I don’t google that much these days. There was a time when I was using Google, and before that Alta Vista, Yahoo, Metacrawler, and so on, and adding bookmarks quite often. Searching, scanning search results, browsing, bookmarking, blah, blah, blah. Was probably using Netscape.
I hardly ever do that now. Searching and bookmarking. It is a waste of time.
I sometimes even think that maintaining bookmarks is a waste of time. I still have bookmark archive files from the 1990s on a CD-ROM somewhere. I wonder how many of those bookmarked sites are still extant?
I remember bookmarking web sites and putting them in bookmark folders. Hundreds and hundreds of them. I thought that was a way of “saving” them. Not true. Many of those sites are probably digital dust now. Ephemeral. Here one year, gone the next. I am not going to dig in the Internet Archive looking for those deceased web sites. I cannot help but think that my enthusiastic bookmarking of web sites in the 1990s was childlike in some respects as the Internet was so new if you get my drift. I had to bookmark everything: Volcano World, The Nine Planets, etc. It was like I had to just collect them all, like toys from a cereal packet.
I have about 15 bookmarks in Safari now. They are primarily links to web site log-ins and links for sharing bookmarks (Twitter, etc).
The primary way that I access the Internet is via RSS. Sometimes known as Really Simple Syndication. Essentially the Internet comes to me. I do not have to go out looking for it.
What is RSS?
Well, that is an interesting question. This is a web based system or solution that allows information from a web site to be subscribed to by other persons. It allows the data from that web site to be automatically ‘pumped’ out to subscribers of that web site. The data is referred to as a feed or a channel. The term ‘feed’ has been borrowed from the term ‘news-feed’ or ‘live-feed’ in the television industry.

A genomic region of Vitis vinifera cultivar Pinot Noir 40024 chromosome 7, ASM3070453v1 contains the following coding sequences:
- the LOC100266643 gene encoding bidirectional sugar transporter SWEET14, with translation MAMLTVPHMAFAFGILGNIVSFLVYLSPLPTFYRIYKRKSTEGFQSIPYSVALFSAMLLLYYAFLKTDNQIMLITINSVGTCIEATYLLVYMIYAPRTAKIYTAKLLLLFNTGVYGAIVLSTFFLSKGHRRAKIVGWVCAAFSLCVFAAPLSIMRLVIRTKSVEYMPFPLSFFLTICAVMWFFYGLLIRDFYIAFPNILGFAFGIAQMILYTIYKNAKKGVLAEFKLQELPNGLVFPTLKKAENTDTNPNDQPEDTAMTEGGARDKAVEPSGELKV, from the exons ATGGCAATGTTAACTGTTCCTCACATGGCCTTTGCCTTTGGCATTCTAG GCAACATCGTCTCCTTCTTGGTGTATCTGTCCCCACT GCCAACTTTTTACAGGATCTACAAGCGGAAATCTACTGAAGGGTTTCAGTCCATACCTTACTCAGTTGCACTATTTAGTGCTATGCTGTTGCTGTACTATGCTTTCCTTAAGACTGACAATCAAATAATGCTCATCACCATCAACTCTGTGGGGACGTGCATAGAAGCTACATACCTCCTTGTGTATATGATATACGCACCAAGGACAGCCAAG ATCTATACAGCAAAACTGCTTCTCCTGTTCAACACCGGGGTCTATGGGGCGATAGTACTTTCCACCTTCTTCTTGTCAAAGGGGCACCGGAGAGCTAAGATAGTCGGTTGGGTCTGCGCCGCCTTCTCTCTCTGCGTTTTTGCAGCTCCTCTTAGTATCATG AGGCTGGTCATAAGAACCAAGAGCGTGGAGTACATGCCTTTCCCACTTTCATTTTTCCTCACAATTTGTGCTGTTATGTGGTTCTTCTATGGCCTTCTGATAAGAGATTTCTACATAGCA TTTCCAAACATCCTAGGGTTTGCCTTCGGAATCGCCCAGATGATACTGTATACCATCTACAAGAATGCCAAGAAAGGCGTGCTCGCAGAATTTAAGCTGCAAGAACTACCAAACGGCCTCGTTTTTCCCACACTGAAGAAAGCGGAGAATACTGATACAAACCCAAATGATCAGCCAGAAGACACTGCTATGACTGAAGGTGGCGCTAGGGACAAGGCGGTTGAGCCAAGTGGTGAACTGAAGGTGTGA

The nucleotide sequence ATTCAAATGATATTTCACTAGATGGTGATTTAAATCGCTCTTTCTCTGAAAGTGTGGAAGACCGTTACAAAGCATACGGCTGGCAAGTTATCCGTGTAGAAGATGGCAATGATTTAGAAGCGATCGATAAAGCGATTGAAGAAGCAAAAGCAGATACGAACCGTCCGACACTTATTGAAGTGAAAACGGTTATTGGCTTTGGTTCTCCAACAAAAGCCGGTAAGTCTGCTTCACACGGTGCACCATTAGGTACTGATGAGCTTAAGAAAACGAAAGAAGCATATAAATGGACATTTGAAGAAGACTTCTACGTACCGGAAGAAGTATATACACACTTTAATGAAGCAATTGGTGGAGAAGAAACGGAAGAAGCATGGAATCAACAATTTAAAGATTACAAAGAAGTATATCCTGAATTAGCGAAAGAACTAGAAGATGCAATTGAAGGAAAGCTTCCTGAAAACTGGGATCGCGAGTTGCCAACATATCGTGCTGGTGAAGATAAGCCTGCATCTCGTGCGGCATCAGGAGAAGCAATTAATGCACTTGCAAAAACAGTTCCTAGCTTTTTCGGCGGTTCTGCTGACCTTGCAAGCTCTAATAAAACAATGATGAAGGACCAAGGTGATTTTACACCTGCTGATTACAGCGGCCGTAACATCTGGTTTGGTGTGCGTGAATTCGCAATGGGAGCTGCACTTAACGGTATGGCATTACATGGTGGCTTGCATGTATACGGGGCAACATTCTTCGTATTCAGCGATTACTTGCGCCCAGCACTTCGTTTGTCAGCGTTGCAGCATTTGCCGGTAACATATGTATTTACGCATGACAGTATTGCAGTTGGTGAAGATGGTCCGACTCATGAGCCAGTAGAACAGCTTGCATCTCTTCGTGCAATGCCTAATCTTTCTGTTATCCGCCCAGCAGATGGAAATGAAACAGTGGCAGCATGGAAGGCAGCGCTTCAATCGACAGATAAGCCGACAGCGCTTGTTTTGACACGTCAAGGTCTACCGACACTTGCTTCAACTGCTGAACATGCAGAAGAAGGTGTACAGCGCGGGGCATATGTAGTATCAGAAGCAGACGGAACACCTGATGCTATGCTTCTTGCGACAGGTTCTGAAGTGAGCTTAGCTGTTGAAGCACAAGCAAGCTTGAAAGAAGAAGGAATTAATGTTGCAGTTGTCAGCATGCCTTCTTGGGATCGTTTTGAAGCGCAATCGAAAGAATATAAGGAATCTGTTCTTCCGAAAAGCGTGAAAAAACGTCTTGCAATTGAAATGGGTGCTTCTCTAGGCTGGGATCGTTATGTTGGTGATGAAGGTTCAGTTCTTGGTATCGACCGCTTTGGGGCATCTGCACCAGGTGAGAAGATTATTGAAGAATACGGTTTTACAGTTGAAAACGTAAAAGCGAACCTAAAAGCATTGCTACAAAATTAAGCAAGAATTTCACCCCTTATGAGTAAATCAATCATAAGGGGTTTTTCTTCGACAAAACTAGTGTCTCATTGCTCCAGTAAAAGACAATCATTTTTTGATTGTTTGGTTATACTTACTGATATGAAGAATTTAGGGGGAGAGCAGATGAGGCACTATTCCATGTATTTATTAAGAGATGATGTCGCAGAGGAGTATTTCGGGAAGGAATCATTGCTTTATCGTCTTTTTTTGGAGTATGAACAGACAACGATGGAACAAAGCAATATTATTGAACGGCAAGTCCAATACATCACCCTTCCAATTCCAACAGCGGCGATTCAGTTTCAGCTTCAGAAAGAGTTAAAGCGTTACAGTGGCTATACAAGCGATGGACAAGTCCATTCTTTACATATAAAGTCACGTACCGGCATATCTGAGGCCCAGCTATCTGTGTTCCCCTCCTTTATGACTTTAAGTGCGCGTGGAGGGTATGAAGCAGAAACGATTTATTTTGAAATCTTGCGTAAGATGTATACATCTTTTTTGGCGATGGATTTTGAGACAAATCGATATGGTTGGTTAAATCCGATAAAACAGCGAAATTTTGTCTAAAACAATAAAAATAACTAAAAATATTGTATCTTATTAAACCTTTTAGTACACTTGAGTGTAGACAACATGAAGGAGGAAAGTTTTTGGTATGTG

RSS feeds can be obtained from many different online sources and web sites including:
- News and information sources: The Times, Washington Post, Sydney Morning Herald…
- Media outlets: ABC-TV, Radio stations, iTunesU…
- Social networking tools: Twitter, Diigo, Flickr, Delicious…
- Blogs: personal, educational and commercial blogs…
- Feed filters: Yahoo Pipes, AideRSS, Dapper…
- Google Alerts…
Subscribing to sites via RSS allows one to focus on the topics and subjects that they find interesting and purposeful. The Internet comes to you and not the other way around. Simply look for the RSS icon and subscribe to the RSS feed in your RSS feed reader of choice.
They are many to choose from:
There are many more. As well, most browsers will act as RSS news readers. Email clients such as Outlook, Entourage and Mail will also act as news readers as well.
Look for a RSS feed icon. Some examples are shown below. Click on the icon and subscribe using your preferred RSS feed reader.
Initially I used Google Reader to read the various news feeds that I have subscribed to over the years. Google Reader is illustrated below.
I still use Google Reader to manage and categorise the news feeds yet these days I utilise Reeder to browse, scan and read the news feeds. It is available for the Mac, iPad and iPhone. Reeder allows me to readily share and also email particularly interesting items with other people. Examples are shown below.
Reeder on the Mac
Reeder on the iPad
Reeder on the iPhone
There are some excellent resources on the Internet that can assist you to understand and take full advantage of RSS.